Hello Thomas, You are welcome. With 15pF you will be in the sweet spot. Keep also in mind, that the internal functioning of the oscillator depends on those capacitors more than the crystal. The crystal manufacturer uses the specified load capacitance to calibrate the crystal parameters. Depending on the gain of the oscillator stage and the equivalent crystal series resistance you will find, actually, that the circuit will operate over a wide range of C values (10-50pF). But the crystal accuracy and adherence to the stated crystal parameters will only apply at an actual nominal load capacitance. This is normally hard to achieve in the reality. Keep also in mind, that typical computer crystals have a manufacturing tolerance of 20 to 50ppm. With a series or variable trim capacitor on the oscillator input side, one can exactly calibrate the frequency within the possible range. Be also aware, that crystals are made and calibrated to either oscillate in the so called "fundamental mode" or "third" or "fifth" order overtone mode. At frequencies under 25MHz most crystals are intended to oscillate in fundamental mode, although most crystals will oscillate in a suitable circuit also at least in third overtone at approximately three times the fundamental frequency. Overtone crystal oscillator circuits can be more critical and difficult to "tame" and require careful adherence to proper design practice and construction and careful testing. (You may want to look for further information on the Internet. There is tons of information). Regards, Gerhard
Hi Gerhard, The application is in my opinion not particularily critical regarding frequency. It is supposed to communicate to another device (home ventilation) over RS-232 serial connection at 9600 BAUD. At first I considered using the internal oszillator with calibration or a ceramic resonator, but chose the quartz crystal to be able to absorb as much as possible timing error on the other side by providing a reasonably accurate frequency on my side. With the crystal and the 15 pF load capacitors I hope to achieve this goal with plenty of margin. Best regards, Thomas
: Edited by User
Thomas wrote: > What puzzels me, different capacity are given for XTAL1 and XTAL2, 18 pF > and 8 pF, respectively. You're looking at the specification of the 32 kHz crystal oscillator. Look a couple of chapters before, for the "low power crystal oscillator", they specify 6 pF for both pins there. So with an assumed additional 4 pF on both pins, you end up with 10 pF per pin plus your intended 15 pF capacitors, total of 25 pF per pin. As these 2 x 25 pF are in series, that results in 12.5 pF overall load. You'd like to have 18 pF … I'd rather pick 22 pF. Overall clock accuracy is usually not such a big issue (unless you want to run a watch), but with the load capacitance too much off, you risk the oscillator not starting reliably.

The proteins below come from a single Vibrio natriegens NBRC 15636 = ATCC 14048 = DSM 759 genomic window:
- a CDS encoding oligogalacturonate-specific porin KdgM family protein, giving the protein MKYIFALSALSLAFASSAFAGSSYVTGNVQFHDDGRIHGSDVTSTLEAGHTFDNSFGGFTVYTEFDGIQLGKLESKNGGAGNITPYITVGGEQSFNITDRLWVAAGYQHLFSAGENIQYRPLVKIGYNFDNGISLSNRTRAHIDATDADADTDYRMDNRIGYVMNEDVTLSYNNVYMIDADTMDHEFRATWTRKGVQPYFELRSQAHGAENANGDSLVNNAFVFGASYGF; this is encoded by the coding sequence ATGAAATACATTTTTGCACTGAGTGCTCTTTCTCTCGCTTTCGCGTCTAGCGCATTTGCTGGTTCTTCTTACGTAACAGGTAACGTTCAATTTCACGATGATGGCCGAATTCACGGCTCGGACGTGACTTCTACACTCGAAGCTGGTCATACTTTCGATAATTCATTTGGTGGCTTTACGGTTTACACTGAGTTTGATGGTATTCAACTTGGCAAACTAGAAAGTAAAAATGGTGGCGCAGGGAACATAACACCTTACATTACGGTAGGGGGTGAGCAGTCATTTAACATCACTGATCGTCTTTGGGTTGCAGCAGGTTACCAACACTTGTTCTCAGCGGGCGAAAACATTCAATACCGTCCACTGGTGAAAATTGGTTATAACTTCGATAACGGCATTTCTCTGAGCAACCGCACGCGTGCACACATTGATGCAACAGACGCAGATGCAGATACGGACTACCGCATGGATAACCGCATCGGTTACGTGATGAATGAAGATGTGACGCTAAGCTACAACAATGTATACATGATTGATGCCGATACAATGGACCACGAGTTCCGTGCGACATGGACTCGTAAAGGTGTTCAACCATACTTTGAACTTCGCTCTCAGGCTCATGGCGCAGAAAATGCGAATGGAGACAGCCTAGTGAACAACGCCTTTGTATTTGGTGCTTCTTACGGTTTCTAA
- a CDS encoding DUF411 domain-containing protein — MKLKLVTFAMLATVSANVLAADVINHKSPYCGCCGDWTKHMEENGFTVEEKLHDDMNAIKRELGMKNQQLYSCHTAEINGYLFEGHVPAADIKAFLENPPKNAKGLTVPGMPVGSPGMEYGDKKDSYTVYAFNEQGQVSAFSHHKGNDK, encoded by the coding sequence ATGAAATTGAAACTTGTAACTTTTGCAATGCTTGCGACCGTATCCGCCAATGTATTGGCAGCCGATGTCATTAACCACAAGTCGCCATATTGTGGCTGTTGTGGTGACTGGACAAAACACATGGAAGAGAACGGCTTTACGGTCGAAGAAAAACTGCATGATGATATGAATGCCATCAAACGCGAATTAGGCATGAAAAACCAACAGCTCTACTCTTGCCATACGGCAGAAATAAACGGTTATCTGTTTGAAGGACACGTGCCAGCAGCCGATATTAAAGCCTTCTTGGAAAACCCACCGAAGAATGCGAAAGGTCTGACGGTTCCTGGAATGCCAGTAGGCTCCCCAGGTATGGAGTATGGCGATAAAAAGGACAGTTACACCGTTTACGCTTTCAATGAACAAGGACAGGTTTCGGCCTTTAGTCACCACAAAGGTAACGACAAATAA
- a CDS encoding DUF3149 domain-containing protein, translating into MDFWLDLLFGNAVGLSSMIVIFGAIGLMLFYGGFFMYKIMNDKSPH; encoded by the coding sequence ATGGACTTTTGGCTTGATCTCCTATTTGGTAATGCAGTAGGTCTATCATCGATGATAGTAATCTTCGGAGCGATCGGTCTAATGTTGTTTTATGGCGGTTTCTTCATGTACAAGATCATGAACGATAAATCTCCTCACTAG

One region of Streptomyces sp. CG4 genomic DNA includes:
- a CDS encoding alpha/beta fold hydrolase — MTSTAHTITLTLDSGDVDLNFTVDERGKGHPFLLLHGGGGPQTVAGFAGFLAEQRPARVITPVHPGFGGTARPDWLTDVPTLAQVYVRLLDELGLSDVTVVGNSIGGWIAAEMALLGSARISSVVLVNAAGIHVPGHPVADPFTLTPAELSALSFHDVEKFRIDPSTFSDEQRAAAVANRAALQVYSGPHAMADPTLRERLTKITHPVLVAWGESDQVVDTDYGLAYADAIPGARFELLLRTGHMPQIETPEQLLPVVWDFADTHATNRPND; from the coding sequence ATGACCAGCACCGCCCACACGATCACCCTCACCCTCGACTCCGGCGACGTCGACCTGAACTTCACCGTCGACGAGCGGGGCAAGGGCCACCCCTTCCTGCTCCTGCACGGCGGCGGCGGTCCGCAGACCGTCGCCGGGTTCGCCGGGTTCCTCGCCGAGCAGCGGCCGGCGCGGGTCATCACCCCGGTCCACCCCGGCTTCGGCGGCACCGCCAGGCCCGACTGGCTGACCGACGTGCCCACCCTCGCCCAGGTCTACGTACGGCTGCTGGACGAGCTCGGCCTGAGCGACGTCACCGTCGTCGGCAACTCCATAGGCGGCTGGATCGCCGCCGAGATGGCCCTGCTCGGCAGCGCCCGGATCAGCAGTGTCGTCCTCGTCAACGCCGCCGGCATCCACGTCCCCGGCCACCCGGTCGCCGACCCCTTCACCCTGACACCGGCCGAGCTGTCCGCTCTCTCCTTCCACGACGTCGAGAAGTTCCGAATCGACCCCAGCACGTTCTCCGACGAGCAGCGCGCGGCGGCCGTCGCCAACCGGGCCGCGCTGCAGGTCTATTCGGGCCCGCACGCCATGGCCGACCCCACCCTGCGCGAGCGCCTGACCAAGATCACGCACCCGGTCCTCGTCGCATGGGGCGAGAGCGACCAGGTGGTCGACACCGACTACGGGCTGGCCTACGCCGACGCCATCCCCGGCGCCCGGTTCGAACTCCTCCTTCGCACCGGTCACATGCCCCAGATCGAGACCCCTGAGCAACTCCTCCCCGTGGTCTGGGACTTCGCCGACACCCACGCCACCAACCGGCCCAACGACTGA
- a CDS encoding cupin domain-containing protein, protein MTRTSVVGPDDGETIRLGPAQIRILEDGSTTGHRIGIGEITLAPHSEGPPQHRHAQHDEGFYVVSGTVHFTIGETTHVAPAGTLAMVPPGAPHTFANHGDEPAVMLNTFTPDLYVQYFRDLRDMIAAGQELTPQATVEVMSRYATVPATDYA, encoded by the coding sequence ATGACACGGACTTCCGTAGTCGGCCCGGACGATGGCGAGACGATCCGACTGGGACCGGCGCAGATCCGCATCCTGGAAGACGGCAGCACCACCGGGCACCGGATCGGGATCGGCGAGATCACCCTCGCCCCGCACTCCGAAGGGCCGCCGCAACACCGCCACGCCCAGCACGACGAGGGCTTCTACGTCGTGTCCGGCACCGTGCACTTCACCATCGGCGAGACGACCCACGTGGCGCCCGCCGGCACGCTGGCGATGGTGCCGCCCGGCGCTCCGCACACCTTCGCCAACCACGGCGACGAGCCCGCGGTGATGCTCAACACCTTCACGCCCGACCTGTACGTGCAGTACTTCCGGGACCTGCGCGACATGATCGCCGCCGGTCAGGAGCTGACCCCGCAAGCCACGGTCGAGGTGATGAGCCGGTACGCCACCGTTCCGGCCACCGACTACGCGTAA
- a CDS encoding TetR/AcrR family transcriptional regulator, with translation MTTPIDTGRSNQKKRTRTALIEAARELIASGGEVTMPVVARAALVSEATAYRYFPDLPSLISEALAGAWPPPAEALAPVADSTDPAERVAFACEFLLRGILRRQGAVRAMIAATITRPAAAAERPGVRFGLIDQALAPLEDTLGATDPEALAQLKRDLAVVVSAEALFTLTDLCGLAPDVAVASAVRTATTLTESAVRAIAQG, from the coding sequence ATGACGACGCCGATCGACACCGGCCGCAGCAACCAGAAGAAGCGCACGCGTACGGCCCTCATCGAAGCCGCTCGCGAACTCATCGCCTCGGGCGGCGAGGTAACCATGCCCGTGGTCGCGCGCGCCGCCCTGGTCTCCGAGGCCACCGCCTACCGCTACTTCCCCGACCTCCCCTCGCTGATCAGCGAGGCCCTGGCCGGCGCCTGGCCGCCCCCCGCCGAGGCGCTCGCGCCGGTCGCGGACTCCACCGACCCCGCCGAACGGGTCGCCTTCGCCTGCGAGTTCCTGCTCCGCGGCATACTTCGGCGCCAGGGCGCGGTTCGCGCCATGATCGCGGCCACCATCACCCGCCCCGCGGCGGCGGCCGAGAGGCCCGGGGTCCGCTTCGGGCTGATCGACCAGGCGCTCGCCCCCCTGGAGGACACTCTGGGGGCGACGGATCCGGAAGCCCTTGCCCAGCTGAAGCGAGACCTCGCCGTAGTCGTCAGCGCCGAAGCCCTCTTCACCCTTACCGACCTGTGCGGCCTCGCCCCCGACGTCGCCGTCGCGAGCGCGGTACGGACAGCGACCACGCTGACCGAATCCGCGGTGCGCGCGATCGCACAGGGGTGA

Hi Jörg, thanks for this remark. I checked again in ATMega328PB complete data sheet and downloaded also most recent issue from Microchip website. In chapter 11.3, Low-Power Crystal Oscillator, there is Table 11-3, providing those different 18 pF and 8 pF values for the XTAL pin capacity. What is strange, the top left cell of this table says "32 kHz Osc. Type", so indeed it seems this is valid for the low-frequency oscillator. So I assume meanwhile it is a typo in the document. In which document / issue did you find the 6 pF? Regards, Thomas
OK, Microchip first returned me the "A" revision of the datasheet. Indeed, revision "C" has 18 / 8 pF (and still the typo with the "32 kHz" in the top left corner of the table). So with 15 pF + 4 pF stray capacitance, you end up with 37 pF in series with 27 pF, resulting in a total of 15 pF load for the crystal. I guess that's good enough given the remaining uncertainties.
So it seems everybody agrees on 15 pF for both external load capacitors, I will give them a try! In case it doesn't work I will come back with more questions...;-) Many thanks and best regards, Thomas
You could of course also make them asymmetric: 22 pF at XTAL2, and 12 pF at XTAL1. I guess both will work.